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TWiM 23 Letters

Joe writes:

Hello Vincent and Elio

Your recent discussion of mitochondrial interconnections reminded me of a
paper by Dubey and Ben-Yehuda I saw earlier this year describing
intercellular communication utilizing tiny nanotubes that are EM
visualizable and that can transfer DNA, RNA and protein from bacterium to
bacterium.  These structures are able to connect distinct bacterial species
and can confer transient antimicrobial resistance as well as other
phenotypes from one species to another.  I was completely blown away by this
paper and it forced me to think about all of the things that we still don't
really understand about the bacterial world.  The paper is worth looking at
if only for the beautiful microscopy work and elegant experimental details.
I wonder if you'd care to comment on whether this type of mechanism could
explain the origins of the mitochondrial interconnections that you were
discussing on TWIM 21?

I really enjoy the program as it lets me keep up on interesting developments
in areas Ativan Dosage of microbiology outside of my own field.  All the best,

Joe McPhee
----------------------------------------------------------------------------
Joseph McPhee Ph.D.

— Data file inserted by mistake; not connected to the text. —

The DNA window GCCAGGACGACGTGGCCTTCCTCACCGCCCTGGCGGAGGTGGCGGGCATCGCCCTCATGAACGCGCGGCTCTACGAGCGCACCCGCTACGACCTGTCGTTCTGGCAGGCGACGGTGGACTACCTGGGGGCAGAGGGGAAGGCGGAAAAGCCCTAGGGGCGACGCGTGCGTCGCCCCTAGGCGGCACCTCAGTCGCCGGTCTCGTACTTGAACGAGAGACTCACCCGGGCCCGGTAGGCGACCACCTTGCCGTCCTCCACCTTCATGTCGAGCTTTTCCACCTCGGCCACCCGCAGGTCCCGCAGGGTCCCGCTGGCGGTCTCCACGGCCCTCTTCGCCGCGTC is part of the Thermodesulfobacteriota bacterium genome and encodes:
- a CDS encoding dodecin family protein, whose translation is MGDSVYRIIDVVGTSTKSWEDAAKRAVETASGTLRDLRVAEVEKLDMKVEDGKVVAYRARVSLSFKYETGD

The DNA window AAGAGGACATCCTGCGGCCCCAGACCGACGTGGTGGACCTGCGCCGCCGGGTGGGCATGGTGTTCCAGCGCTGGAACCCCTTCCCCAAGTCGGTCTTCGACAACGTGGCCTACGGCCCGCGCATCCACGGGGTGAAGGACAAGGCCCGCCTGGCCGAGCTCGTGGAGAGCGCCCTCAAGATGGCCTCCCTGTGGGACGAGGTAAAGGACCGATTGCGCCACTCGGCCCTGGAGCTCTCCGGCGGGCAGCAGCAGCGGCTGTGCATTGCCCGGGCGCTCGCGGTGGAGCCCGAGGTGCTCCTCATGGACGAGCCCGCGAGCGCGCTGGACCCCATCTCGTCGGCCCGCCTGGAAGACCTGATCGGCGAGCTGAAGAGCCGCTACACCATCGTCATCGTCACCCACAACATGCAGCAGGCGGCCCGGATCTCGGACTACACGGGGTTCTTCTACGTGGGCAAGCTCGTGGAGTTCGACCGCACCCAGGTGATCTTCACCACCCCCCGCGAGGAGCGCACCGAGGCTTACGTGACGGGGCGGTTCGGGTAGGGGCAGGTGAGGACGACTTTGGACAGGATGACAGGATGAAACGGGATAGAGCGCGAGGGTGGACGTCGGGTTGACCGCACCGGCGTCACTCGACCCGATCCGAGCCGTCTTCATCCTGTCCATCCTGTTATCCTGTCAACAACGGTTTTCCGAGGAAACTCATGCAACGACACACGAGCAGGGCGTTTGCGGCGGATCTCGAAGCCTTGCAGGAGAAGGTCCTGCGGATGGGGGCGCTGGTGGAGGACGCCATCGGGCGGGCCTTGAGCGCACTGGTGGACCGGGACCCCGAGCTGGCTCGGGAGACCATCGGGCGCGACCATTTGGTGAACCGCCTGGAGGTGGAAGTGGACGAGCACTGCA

Michael G. DeGroote Postdoctoral Fellow
Coombes Laboratory
McMaster University

Don writes:

All hail the microbiologists extrordinarie. I look forward to your discussion of the paper on the use of copper to discourage bacterial growth, as you discussed in an early twim.  I was able to convince myself using a copper plated car battery and CuSo4. ie "root killer" and chicken broth for a medium and clarity as an end point. I have since switched to brass, as  it  is more durable, and already "out there" in the market, avoiding the medical vendor or defense contractor  monetary gouge, but the results have not been quite so clear cut. Could you speculate or theorize why this might be so, for an alloy of copper and zinc, vs Cu alone? I delight in your podcasts, and have filled out your questionnaire/survey. Best to you all and please keep going.

DW,MD
 

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